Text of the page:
|Nature of the Work||[About this section]||Back to Top|
Information and record clerks are found in nearly every industry in the Nation, gathering data and providing information to the public. The specific duties of these clerks vary as widely as the job titles they hold.
Although their day-to-day duties differ considerably, many information and record clerks greet customers, guests, or other visitors. Many also answer telephones and either obtain information from, or provide information to, the public. Most clerks use multiline telephones, fax machines, and personal computers. Hotel, motel, and resort desk clerks, for example, are a guest’s first contact for check-in, check-out, and other services within hotels, motels, and resorts. Interviewers, except eligibility and loan, found most often in medical facilities, research firms, and financial institutions, assist the public in completing forms, applications, or questionnaires. Eligibility interviewers, government programs determine the eligibility of individuals applying for assistance. Receptionists and information clerks often are a visitor’s or caller’s first contact within an organization, providing information and routing calls. Reservation and transportation ticket agents and travel clerks assist the public in making travel plans, reserving seats, and purchasing tickets for a variety of transportation services. (Customer service representatives provide information in response to inquiries about products or services and handle and resolve complaints. While these workers are classified as information and record clerks and are included in the estimate of employment for this occupational group, they are discussed in detail elsewhere in the Handbook).
Court, municipal, and license clerks perform administrative duties in courts of law, municipalities, and governmental licensing agencies and bureaus. Court clerks prepare the docket of cases to be called, secure information for judges, and contact witnesses, attorneys, and litigants to obtain information for the court. Municipal clerks prepare draft agendas or bylaws for town or city councils, answer official correspondence, and keep fiscal records and accounts. License clerks issue licenses or permits, record data, administer tests, and collect fees.
New-account clerks interview individuals desiring to open bank accounts. Their principal tasks include handling customer inquiries, explaining the institution’s products and services to people, and referring customers to the appropriate sales personnel. If a customer wants to open a checking or savings account or an individual retirement account, the new-account clerk will interview the customer and enter the required information into a computer for processing.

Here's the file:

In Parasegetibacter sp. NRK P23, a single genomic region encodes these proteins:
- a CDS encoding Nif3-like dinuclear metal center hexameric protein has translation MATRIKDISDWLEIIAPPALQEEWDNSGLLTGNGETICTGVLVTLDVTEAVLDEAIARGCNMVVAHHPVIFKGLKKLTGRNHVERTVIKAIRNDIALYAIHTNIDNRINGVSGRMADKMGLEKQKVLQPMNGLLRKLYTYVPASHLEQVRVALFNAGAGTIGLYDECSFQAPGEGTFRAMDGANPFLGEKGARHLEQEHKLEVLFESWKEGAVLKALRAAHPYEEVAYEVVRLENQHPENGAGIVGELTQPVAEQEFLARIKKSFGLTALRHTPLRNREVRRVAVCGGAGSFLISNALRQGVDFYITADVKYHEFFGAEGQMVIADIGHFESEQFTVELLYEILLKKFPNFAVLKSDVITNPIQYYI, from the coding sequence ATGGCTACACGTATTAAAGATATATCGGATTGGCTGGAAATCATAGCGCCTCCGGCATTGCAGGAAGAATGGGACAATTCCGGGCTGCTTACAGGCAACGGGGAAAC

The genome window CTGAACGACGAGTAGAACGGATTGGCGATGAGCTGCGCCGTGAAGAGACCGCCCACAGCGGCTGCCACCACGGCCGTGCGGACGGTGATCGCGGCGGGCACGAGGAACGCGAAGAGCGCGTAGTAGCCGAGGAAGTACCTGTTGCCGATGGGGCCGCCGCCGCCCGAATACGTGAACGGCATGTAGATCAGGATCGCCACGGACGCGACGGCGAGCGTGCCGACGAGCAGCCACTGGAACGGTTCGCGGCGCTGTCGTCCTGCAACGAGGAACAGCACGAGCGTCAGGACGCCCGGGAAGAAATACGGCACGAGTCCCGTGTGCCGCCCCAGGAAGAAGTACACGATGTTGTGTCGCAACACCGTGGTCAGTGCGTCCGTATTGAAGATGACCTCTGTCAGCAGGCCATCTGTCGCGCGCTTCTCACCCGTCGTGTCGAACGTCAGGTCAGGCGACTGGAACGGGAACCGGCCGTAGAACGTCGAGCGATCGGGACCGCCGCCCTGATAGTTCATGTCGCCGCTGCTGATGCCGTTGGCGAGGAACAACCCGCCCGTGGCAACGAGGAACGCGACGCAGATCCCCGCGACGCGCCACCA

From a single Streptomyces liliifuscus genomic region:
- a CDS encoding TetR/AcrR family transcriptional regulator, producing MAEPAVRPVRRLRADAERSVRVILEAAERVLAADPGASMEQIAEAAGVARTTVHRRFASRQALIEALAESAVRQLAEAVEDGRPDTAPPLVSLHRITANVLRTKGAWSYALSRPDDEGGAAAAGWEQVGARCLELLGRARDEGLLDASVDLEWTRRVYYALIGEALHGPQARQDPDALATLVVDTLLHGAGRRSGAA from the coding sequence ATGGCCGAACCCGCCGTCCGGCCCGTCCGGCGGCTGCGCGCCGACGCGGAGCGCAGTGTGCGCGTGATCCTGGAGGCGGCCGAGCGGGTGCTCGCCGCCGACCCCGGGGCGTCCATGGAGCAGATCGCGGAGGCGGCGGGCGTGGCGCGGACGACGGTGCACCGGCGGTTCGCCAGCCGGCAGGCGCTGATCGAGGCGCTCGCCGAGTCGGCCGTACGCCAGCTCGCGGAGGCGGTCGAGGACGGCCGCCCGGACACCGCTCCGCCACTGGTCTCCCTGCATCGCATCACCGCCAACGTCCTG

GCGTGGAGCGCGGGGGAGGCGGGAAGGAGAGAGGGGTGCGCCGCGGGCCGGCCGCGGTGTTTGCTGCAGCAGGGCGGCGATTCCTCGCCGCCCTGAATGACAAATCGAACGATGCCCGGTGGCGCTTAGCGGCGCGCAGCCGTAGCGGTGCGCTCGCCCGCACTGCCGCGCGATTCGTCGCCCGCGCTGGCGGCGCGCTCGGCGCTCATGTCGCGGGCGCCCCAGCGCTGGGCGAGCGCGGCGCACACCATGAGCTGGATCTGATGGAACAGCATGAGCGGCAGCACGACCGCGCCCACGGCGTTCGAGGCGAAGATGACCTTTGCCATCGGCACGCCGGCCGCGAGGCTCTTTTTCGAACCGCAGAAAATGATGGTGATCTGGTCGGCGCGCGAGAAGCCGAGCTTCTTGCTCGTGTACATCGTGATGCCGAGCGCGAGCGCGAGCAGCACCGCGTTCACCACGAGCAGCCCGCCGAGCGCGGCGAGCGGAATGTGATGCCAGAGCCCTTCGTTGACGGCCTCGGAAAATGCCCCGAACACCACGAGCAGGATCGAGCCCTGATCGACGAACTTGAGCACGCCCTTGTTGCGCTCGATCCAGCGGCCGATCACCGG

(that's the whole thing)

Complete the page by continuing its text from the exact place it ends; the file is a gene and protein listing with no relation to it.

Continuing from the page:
Other information and record clerks focus on maintaining, updating, and processing a variety of records, ranging from payrolls to information on the shipment of goods or bank statements. They ensure that other workers get paid on time, that customers’ questions are answered, and that records of all transactions are kept.
Depending on their specific titles, these workers perform a wide variety of recordkeeping duties. Brokerage clerks prepare and maintain the records generated when stocks, bonds, and other types of investments are traded. File clerks store and retrieve various kinds of office information for use by staff members. Human resources assistants, except payroll and timekeeping maintain employee records. Library assistants, clericalassist library patrons. Order clerks process incoming orders for goods and services. Correspondence clerks reply to customers regarding claims of damage, delinquent accounts, incorrect billings, complaints of unsatisfactory service, and requests for exchanges or returns of merchandise. Loan interviewers and clerks and credit authorizers, checkers, and clerks review applicants’ credit history and obtain the information needed to determine the creditworthiness of those who apply for credit cards.
The duties of record clerks vary with the size of the firm. In a small business, a bookkeeping clerk may handle all financial records and transactions, as well as have payroll and personnel duties. A large firm, by contrast, may employ specialized accounting, payroll, and human resources clerks. In general, however, clerical staffs in firms of all sizes increasingly are performing a broader variety of tasks than in the past. This is especially true for clerical occupations involving accounting work. As the growing use of computers enables bookkeeping, accounting, and auditing clerks to become more productive, these workers may assume billing, payroll, and timekeeping duties.
Another way in which computers affect these occupations is the growing use of financial software to enter and manipulate data. Computer programs automatically perform calculations on data that were previously calculated manually. Computers also enable clerks to access data within files more quickly than they would using the former method of reviewing stacks of paper. Nevertheless, most workers still keep backup paper records for research, auditing, and reference purposes. Despite the growing use of automation, interaction with the public and coworkers remains a basic part of the job of many record clerks.
|Working Conditions||[About this section]||Back to Top|